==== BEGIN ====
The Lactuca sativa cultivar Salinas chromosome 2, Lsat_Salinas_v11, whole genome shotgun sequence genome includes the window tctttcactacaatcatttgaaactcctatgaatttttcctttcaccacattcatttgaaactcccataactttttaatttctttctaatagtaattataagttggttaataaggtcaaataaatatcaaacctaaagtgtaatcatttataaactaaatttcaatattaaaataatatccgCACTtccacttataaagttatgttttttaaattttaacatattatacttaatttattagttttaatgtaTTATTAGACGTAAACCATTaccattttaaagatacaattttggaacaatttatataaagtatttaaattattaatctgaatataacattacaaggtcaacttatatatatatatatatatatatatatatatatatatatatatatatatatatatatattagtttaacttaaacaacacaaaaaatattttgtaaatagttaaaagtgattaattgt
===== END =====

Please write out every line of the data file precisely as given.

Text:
The Lactuca sativa cultivar Salinas chromosome 2, Lsat_Salinas_v11, whole genome shotgun sequence genome includes the window tctttcactacaatcatttgaaactcctatgaatttttcctttcaccacattcatttgaaactcccataactttttaatttctttctaatagtaattataagttggttaataaggtcaaataaatatcaaacctaaagtgtaatcatttataaactaaatttcaatattaaaataatatccgCACTtccacttataaagttatgttttttaaattttaacatattatacttaatttattagttttaatgtaTTATTAGACGTAAACCATTaccattttaaagatacaattttggaacaatttatataaagtatttaaattattaatctgaatataacattacaaggtcaacttatatatatatatatatatatatatatatatatatatatatatatatatatatatatattagtttaacttaaacaacacaaaaaatattttgtaaatagttaaaagtgattaattgt